Thursday, October 8, 2015

Slave narratives, African American print culture, and MELUS

The articles by Samantha M. Sommers and Michaël Roy in our special issue of MELUS gave me opportunities to think about slaves narratives. We often think about the content of the narratives and what they mean in terms of struggles for liberation. Sommers and Roy placed the narratives in the content of print culture and book history.

In “Harriet Jacobs and the Recirculation of Print Culture,” Sommers highlights how early black writers re-presented “contemporary print culture in an effort to disrupt a conception of African American print culture as something limited to materials, processes, and products.” Sommers explains how “the recirculation and strategic elision of printed documents in Harriet Jacobs's Incidents in the Life of a Slave Girl demonstrates the transformation of Jacobs's relationship to print.”

Particularly notable for me, Jacobs chose to present and at the same time rework the slave wanted ad that her former master had previously printed about her. In this regard, Sommers reveals how Jacobs was actively engaging and rewiring aspects of black print culture.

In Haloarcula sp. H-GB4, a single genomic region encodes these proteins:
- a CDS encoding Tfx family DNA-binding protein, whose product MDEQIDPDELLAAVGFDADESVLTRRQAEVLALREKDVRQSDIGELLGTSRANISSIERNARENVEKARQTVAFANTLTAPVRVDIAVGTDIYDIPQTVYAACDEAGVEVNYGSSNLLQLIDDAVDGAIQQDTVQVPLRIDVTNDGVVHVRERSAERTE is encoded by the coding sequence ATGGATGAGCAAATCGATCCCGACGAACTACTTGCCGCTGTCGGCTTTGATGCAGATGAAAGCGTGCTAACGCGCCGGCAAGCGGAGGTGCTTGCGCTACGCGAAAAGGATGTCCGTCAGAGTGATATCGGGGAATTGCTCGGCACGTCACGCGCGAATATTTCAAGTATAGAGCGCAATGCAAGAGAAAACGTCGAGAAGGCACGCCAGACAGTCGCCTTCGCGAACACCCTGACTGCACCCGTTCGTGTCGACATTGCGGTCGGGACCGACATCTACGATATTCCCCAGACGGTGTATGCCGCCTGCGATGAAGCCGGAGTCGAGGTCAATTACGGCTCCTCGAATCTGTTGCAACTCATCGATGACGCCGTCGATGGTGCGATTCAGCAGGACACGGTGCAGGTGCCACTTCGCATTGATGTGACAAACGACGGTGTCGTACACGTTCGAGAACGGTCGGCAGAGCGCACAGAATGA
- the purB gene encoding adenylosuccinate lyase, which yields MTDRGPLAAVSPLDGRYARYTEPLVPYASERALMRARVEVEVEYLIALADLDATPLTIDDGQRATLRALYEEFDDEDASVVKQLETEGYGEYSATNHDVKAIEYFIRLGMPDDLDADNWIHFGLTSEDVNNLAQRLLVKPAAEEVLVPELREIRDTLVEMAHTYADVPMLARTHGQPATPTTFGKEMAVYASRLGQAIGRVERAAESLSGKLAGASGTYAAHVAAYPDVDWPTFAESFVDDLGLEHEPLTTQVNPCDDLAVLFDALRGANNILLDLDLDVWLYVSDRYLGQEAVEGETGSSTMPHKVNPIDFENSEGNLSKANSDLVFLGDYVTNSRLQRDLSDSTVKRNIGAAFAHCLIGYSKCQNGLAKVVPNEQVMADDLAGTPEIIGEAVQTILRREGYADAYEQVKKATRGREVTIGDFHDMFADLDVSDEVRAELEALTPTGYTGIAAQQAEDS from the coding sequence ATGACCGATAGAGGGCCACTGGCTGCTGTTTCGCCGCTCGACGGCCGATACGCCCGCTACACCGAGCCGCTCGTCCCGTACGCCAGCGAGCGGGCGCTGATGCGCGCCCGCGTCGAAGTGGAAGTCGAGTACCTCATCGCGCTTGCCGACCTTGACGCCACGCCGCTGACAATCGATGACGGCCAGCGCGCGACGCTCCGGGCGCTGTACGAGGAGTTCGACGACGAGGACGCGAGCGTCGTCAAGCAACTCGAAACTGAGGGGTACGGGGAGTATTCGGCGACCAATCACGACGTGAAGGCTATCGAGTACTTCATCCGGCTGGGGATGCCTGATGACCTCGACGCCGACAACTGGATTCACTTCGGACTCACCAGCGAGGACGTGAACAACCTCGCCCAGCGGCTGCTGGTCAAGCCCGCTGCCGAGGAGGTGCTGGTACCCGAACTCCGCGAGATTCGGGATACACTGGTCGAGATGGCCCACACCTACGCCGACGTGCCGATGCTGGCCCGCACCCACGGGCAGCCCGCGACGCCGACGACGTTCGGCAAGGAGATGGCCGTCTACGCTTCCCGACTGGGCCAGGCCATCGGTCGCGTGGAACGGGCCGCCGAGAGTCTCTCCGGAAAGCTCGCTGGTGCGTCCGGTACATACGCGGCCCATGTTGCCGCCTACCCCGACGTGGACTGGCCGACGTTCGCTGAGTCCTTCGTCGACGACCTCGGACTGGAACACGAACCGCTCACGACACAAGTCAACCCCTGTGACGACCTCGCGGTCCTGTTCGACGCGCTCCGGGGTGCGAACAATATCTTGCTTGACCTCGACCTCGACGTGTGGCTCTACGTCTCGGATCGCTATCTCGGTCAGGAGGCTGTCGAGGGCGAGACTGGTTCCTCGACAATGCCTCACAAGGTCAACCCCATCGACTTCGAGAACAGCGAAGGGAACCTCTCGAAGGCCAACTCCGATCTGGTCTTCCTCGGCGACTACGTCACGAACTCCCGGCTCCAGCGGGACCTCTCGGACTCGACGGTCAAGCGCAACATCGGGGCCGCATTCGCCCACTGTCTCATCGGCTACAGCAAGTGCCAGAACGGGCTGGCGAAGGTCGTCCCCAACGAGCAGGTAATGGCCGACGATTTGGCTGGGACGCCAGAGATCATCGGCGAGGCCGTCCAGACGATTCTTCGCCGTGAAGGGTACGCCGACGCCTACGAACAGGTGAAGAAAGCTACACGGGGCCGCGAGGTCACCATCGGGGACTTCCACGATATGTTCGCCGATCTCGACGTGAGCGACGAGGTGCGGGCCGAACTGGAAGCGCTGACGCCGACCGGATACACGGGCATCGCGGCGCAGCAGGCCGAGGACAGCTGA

In "Cheap Editions, Little Books, and Handsome Duodecimos: A Book History Approach to Antebellum Slave Narratives," Roy utilized a book-history perspective to show that slave narratives by James Williams (1838), Frederick Douglass (1845), and Solomon Northup (1853) "differed greatly in both formal and cultural terms." Roy goes on to note that:
By examining how these texts were published and circulated, I show that generalizations about antebellum slave narratives—slave narratives as bestsellers, as directed toward a Northern white audience, as a distinct genre recognizable by all—distort the complex history of this literary tradition. I argue that acknowledging the heterogeneous nature of what we usually perceive as a homogeneous whole gives us a better sense of how these texts might have been variously received and consumed in the decades preceding the Civil War.
Roy's work really helps us understand  the limits of genre-labels, in this case the very notion of "slave narratives." Sure, we'll continue to use that term, but taking a book history approach does assist us in considering the differences between slave narratives and slave narratives.

Notebook on MELUS and African American Print Culture

No comments: